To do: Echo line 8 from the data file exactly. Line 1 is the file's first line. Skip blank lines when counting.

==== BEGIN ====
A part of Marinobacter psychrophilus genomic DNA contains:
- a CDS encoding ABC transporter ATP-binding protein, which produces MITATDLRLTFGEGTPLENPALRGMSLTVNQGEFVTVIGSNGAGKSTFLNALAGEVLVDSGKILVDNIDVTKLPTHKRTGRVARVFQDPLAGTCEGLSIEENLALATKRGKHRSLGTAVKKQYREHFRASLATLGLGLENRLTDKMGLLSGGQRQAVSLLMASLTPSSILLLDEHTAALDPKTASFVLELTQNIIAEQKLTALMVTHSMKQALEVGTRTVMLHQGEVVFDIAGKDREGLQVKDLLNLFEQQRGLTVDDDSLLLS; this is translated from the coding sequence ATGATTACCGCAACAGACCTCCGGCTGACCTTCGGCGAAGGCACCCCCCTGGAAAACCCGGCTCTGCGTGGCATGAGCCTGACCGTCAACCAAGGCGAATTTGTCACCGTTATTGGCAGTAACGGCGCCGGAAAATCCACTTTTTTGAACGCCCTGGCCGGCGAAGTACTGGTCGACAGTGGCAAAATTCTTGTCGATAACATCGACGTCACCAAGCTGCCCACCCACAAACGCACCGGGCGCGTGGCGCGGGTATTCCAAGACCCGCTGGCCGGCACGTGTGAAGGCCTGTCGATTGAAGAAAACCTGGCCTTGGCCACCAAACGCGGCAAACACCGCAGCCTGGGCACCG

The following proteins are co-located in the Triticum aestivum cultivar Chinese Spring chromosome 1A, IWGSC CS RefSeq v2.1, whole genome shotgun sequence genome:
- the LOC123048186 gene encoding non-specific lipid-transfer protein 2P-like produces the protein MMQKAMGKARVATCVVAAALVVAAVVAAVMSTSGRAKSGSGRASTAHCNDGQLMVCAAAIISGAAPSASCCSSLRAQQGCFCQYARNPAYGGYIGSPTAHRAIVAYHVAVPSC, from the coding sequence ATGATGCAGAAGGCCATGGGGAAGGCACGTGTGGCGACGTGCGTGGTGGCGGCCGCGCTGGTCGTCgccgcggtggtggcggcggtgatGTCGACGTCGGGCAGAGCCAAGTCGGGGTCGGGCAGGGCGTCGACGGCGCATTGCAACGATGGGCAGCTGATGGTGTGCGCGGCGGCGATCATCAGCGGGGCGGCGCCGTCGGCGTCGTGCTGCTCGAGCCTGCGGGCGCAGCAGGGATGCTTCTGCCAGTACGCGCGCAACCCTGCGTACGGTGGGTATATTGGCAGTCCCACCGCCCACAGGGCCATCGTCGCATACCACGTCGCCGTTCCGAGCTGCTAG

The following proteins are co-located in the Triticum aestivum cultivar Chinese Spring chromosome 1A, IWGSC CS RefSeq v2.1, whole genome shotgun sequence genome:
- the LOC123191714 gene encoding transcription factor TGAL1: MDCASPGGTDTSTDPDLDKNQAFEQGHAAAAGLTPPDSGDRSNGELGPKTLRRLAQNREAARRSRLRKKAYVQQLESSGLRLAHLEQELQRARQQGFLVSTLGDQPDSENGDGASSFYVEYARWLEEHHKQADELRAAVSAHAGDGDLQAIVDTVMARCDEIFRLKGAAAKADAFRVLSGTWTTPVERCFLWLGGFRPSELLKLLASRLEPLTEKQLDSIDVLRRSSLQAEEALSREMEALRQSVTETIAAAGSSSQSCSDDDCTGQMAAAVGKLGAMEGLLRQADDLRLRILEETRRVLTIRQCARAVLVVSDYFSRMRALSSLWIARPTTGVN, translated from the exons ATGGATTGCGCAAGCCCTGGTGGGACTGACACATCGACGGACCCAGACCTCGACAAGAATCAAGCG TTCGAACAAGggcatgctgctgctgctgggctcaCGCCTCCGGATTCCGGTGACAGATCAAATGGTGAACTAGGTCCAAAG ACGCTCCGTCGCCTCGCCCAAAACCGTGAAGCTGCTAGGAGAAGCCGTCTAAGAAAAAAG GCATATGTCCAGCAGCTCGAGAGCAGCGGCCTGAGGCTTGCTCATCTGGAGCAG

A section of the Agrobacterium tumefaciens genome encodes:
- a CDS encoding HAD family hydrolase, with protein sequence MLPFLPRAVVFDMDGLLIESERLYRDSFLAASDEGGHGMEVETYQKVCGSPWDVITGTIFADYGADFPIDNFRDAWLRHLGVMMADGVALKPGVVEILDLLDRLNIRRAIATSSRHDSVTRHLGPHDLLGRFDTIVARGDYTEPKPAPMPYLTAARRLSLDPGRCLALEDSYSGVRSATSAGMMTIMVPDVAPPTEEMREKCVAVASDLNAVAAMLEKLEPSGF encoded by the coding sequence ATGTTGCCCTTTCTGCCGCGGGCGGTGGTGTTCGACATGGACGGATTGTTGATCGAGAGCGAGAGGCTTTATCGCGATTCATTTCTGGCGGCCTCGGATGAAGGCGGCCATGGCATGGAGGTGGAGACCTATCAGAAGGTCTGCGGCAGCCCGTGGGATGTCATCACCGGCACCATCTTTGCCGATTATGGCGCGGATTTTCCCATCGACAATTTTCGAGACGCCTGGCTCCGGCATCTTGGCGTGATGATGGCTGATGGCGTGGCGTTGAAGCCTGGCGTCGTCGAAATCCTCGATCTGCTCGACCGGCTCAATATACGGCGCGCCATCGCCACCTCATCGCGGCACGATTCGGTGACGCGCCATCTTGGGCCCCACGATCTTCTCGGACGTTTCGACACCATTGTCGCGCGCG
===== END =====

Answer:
- a CDS encoding HAD family hydrolase, with protein sequence MLPFLPRAVVFDMDGLLIESERLYRDSFLAASDEGGHGMEVETYQKVCGSPWDVITGTIFADYGADFPIDNFRDAWLRHLGVMMADGVALKPGVVEILDLLDRLNIRRAIATSSRHDSVTRHLGPHDLLGRFDTIVARGDYTEPKPAPMPYLTAARRLSLDPGRCLALEDSYSGVRSATSAGMMTIMVPDVAPPTEEMREKCVAVASDLNAVAAMLEKLEPSGF encoded by the coding sequence ATGTTGCCCTTTCTGCCGCGGGCGGTGGTGTTCGACATGGACGGATTGTTGATCGAGAGCGAGAGGCTTTATCGCGATTCATTTCTGGCGGCCTCGGATGAAGGCGGCCATGGCATGGAGGTGGAGACCTATCAGAAGGTCTGCGGCAGCCCGTGGGATGTCATCACCGGCACCATCTTTGCCGATTATGGCGCGGATTTTCCCATCGACAATTTTCGAGACGCCTGGCTCCGGCATCTTGGCGTGATGATGGCTGATGGCGTGGCGTTGAAGCCTGGCGTCGTCGAAATCCTCGATCTGCTCGACCGGCTCAATATACGGCGCGCCATCGCCACCTCATCGCGGCACGATTCGGTGACGCGCCATCTTGGGCCCCACGATCTTCTCGGACGTTTCGACACCATTGTCGCGCGCG